STOW -- The city could be on its way to developing what some other communities take for granted: an area that residents identify as a downtown that draws people in.

City Council unanimously approved legislation May 11 to enter into a professional services contract not to exceed $55,000 with architectural, engineering and planning firm Orchard Hiltz & McCliment Inc. to perform a market study and develop a plan for approximately 12 acres of vacant land within the City Center.

The contract costs would come out of the lodging tax, which is dedicated to economic development, said John Earle, budget and management director for the city.

The City Center complex, which is northwest of the Darrow and Graham road's intersection, also includes City Hall, the safety building, the service department building, a salt bin and a water tower.

The Stow-Munroe Falls Community Foundation recently commissioned site plans from OHM for a "community gathering place" on 8.5 acres of City Center property. This is within the vacant land the ordinance commissions OHM to look at and would include an area now occupied by SKiP, the aging wooden playground built in the early 1990s that has become more high maintenance in recent years.

Council President Mike Rasor, who introduced the ordinance, told the Stow Sentry before the meeting that he is unsure how long it would take for OHM to do its work, but "my guess is a couple of months."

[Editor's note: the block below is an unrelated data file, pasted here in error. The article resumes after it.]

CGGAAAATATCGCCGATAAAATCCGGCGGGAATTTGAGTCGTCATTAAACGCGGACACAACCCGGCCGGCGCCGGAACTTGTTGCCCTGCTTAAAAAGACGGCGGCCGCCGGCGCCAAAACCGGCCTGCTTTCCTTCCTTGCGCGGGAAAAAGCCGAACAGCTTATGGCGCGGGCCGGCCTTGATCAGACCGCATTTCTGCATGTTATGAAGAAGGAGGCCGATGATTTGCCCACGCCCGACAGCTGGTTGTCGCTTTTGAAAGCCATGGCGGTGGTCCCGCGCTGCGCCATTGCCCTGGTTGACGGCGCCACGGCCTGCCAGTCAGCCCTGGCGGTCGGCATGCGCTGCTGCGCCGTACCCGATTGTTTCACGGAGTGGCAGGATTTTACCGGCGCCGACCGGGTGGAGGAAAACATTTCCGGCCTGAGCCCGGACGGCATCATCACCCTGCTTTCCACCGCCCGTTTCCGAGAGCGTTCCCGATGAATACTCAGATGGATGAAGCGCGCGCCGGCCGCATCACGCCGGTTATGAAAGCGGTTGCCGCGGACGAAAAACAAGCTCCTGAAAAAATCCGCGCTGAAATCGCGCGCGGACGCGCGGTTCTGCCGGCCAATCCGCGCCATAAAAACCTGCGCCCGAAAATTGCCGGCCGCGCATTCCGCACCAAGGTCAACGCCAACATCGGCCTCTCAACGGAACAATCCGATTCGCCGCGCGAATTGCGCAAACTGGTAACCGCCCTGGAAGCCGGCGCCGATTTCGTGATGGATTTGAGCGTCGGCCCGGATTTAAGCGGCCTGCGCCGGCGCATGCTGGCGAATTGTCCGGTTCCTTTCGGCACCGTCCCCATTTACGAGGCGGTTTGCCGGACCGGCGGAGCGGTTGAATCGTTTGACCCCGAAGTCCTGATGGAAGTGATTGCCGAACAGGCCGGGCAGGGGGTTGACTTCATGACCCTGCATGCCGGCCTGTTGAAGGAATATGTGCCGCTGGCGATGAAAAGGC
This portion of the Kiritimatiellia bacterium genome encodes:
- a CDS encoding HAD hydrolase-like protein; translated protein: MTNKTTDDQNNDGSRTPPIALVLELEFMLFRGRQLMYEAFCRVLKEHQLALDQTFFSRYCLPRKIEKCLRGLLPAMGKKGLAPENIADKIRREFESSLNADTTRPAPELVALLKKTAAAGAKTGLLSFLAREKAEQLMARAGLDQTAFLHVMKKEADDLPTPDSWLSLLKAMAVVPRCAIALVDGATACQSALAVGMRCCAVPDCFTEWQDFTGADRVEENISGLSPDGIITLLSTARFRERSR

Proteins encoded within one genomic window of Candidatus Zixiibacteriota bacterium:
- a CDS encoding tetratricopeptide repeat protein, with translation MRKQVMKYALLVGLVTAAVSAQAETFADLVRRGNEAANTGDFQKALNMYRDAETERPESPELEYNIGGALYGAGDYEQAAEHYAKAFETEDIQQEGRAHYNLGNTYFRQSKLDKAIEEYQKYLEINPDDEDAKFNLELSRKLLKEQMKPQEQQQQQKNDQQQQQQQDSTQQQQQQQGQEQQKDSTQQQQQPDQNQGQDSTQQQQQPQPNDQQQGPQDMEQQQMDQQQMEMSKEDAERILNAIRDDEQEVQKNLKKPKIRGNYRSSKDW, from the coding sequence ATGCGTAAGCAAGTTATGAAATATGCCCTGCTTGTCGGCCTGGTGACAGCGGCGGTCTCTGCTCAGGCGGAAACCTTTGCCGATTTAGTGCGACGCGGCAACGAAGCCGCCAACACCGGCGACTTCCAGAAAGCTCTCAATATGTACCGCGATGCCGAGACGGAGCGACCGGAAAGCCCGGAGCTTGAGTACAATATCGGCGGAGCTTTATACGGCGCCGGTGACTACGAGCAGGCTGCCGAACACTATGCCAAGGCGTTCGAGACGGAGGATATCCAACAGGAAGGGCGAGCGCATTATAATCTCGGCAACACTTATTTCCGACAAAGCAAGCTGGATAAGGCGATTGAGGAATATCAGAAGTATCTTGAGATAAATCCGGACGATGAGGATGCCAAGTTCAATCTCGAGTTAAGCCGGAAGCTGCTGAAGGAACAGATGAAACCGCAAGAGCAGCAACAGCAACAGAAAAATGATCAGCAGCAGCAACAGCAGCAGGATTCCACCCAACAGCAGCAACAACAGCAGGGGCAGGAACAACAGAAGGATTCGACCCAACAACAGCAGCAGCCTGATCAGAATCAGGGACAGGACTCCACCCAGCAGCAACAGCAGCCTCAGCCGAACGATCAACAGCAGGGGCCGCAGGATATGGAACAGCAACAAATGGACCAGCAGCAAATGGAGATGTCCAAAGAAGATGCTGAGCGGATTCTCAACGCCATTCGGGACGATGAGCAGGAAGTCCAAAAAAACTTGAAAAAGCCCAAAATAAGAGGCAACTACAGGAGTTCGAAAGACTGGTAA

Rasor said the idea is to create a town center, along the lines of what Kent and Hudson have, although not copying them. He said it is "early" in the process and he wants to seek ideas from the community, but his idea is to "open [the land] all up to a developer and work with the developer to hopefully carve out some of that 12 acres that can be used for public land like a park; green space, amphitheater, something we just don't know where the discussion might lead so I don't want to tie us into any position."

He said his idea for the commercial aspect would be businesses such as small, independent, locally owned shops and restaurants.

"We have businesses who come to Stow that are big national chains and I've heard from hundreds of people, 'We don't want that. We have enough of it,'" said Rasor. "But our [City Council] hands are tied because it's zoned that way so all we can vote is 'yes.' My initial idea, even approaching this back four or five months ago, was use whatever leverage we do have, which is on property we own, to dictate the uses of that land."

He said he wants it to be a "walkable entertainment district" with "fun things" to do that have yet to be specified. The city would, he said, have input on the type of tenants, the architectural look, parking, as well as public green space.

"A place you would want to go on a Saturday night with your wife and kids," said Rasor.

In a press release, Rasor said input he has received includes a Facebook poll he began conducting March 1 in which he asked respondents how they felt about such a development. He said he estimates there was a 90 percent favorability result from the hundreds of responses he received. "In my seven years on City Council, no other issue has generated so much excitement," Rasor said.

Mayor Sara Kline and her administration have been involved with early deliberations, as well.